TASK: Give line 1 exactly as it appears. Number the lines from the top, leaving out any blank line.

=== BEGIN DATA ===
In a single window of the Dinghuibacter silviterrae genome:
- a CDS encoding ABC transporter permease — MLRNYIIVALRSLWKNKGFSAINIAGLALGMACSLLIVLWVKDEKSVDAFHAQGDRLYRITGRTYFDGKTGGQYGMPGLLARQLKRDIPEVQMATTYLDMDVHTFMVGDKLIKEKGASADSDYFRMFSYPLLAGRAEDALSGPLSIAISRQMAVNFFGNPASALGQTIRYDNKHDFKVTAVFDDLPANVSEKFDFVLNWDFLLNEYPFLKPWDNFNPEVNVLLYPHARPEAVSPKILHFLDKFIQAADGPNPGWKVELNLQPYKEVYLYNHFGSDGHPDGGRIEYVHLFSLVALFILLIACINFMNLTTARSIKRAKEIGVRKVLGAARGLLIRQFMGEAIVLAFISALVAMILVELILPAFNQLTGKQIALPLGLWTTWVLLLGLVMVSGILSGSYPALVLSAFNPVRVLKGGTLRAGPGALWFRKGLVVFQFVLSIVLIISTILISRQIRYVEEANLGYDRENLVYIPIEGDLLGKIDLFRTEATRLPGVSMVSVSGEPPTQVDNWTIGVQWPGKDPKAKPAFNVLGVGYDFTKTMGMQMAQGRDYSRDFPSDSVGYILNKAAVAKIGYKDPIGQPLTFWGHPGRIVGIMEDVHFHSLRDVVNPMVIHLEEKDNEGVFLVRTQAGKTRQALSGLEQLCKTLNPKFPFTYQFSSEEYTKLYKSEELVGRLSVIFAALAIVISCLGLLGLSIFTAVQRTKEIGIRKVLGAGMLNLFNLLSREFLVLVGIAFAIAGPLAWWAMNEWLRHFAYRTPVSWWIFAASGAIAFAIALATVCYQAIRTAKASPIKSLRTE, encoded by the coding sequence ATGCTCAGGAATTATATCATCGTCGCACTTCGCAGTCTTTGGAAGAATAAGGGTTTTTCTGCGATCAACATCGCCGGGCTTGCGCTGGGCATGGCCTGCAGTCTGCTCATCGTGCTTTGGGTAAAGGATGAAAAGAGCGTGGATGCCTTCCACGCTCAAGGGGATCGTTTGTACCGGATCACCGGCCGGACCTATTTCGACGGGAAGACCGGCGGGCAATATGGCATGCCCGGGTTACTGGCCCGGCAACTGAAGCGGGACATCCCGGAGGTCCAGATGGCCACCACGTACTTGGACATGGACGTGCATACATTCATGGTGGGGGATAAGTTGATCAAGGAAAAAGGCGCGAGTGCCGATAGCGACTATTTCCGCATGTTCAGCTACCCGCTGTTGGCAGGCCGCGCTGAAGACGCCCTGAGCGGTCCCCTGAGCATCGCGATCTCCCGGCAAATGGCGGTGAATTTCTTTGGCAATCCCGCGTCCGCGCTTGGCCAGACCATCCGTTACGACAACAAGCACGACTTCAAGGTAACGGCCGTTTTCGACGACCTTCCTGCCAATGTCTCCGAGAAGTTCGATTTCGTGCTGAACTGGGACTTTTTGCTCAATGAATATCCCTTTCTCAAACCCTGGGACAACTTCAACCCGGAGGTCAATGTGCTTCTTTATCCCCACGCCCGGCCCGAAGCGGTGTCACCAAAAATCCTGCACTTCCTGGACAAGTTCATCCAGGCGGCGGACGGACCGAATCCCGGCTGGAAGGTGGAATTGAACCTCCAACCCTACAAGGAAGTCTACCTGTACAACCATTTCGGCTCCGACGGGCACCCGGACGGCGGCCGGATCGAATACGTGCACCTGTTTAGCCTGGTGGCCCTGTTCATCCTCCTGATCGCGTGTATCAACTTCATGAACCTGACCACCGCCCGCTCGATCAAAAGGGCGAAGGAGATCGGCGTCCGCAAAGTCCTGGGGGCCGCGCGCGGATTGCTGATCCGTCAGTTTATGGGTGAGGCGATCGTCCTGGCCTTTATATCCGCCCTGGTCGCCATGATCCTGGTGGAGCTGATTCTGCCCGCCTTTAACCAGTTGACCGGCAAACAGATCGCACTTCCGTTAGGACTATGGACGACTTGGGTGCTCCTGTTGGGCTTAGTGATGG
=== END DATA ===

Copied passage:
In a single window of the Dinghuibacter silviterrae genome: